We didn’t have the German-American Bund approving how we taught our soldiers about Nazism during World War II. But Chairman of the Joint Chiefs Martin Dempsey and Defense Secretary Leon Panetta are in effect giving that power to the Committee on American Islamic Relations, the Islamic Society of North America and other pressure groups when it comes to what and how our warfighters learn about Islamist terrorism.
The pressure groups’ target since this spring has been Lt. Col. Matt Dooley, a West Point-trained, 20-year Army veteran who did six operational and combat tours in the Middle East (including Iraq) before coming to teach at the Joint Forces Staff College, where he was a graduate himself.
Hiring Dooley for the JFSC shows the Army at its best: letting those with experience in the field teach those without. And by every report, his course on Islamic radicalism became one of the most popular in the college — as well as being, by JFSC’s own standards, both academically rigorous and intellectually stimulating. Officer Evaluation Reports called him “clearly the best of our new instructors” with “unsurpassed potential for future promotion and service.”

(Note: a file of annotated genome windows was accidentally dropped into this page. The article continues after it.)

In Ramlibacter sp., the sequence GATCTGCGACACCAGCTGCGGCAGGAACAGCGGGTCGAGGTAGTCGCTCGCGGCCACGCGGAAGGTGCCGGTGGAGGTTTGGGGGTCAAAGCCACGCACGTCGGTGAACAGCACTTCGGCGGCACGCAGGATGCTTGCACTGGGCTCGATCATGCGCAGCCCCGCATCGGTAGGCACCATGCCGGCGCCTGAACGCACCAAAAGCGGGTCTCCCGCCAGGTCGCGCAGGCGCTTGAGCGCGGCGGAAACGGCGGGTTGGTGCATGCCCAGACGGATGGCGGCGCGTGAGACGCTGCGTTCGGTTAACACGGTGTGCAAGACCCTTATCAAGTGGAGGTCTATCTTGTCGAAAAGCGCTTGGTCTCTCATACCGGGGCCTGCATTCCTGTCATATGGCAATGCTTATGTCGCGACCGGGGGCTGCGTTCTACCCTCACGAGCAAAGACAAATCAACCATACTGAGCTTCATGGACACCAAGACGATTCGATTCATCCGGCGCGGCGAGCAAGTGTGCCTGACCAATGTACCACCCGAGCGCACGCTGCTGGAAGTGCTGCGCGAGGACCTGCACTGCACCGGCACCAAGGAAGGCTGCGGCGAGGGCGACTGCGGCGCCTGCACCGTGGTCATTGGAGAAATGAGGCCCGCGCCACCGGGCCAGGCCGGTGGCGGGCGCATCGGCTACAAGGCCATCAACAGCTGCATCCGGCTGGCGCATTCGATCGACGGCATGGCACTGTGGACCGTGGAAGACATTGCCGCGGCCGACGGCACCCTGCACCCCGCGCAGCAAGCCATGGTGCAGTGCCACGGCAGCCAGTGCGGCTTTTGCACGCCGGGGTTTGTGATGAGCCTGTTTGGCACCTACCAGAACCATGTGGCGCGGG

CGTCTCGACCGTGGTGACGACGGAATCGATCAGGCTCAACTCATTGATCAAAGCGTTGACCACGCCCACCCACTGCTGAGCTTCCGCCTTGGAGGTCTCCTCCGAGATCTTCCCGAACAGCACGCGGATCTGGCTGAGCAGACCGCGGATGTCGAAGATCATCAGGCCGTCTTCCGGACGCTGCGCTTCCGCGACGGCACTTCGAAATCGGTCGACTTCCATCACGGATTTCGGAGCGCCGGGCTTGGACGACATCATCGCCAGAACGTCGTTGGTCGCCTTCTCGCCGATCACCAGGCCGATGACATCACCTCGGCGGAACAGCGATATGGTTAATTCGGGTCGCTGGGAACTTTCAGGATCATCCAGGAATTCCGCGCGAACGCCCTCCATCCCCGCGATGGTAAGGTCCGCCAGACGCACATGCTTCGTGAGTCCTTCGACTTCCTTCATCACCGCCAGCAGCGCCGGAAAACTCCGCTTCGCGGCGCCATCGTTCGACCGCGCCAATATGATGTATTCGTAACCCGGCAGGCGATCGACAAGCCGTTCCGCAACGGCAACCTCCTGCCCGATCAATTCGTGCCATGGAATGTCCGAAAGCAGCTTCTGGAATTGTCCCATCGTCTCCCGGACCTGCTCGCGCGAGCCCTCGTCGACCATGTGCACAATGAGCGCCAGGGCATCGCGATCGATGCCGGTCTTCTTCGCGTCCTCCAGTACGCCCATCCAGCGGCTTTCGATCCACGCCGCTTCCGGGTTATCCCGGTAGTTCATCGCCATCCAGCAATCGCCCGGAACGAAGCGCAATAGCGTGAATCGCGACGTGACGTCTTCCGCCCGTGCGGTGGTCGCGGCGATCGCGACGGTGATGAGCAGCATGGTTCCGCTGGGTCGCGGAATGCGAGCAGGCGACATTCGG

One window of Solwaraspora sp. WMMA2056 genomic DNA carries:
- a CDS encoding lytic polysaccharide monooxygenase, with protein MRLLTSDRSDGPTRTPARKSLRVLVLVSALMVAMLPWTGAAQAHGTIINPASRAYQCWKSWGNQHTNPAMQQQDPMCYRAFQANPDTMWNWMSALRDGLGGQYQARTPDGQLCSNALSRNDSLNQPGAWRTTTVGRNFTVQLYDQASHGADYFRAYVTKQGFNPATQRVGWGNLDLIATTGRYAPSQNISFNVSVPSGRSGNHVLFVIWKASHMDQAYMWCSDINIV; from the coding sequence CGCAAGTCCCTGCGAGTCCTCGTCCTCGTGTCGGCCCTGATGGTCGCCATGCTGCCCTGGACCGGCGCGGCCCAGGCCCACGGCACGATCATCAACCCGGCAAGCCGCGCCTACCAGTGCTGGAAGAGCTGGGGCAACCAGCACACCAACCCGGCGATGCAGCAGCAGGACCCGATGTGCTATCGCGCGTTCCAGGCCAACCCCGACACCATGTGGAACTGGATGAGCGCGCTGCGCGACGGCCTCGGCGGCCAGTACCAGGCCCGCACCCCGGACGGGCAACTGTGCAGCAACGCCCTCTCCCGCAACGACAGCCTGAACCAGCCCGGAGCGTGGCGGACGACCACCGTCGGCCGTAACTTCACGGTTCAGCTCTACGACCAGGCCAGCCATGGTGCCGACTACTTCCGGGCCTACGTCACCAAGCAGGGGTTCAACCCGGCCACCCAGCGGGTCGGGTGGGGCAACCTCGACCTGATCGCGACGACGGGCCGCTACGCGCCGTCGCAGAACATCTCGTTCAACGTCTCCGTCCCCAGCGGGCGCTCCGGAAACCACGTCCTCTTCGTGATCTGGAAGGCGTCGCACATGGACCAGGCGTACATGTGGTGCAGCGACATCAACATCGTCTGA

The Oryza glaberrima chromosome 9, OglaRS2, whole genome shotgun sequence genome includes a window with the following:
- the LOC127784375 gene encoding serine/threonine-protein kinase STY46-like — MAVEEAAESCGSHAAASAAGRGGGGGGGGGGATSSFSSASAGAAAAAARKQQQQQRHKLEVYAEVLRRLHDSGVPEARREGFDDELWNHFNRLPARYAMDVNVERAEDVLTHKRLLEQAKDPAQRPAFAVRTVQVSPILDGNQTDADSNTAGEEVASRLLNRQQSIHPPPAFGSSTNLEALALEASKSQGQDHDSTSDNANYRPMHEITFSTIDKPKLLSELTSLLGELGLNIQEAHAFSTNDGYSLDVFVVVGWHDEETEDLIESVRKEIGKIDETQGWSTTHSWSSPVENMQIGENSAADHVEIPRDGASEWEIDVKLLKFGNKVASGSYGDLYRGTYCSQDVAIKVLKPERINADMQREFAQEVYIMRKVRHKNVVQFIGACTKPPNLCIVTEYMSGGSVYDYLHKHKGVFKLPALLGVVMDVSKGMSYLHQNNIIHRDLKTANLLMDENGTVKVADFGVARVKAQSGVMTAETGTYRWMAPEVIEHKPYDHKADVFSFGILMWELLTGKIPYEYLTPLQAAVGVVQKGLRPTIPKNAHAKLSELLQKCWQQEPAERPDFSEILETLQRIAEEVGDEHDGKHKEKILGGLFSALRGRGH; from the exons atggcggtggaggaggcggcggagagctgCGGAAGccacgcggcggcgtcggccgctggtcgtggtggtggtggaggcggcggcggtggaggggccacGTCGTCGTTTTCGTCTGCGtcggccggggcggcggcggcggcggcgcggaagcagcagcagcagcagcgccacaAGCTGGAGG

Unsurpassed, that is, until CAIR & Co., abetted by Wired magazine, weighed in — and Dempsey and Panetta fell for their deliberate distortion of what Dooley was teaching.
Wired’s Spencer Ackerman quoted a guest lecturer, a former FBI agent, suggesting that as Islam increases in strength, so will the violence. The article also cited a slide from a Dooley lecture as supposedly advocating “total war” against Islam, with the atomic attack on Hiroshima as historical precedent.
What Ackerman failed to mention was that the slide arguing for nuclear strikes was part of a fictional scenario, in which terrorists had grabbed Pakistan’s nukes and were using them against American cities — and that Dooley had made it clear that none of his lectures, or those of guest speakers, reflected official US policy.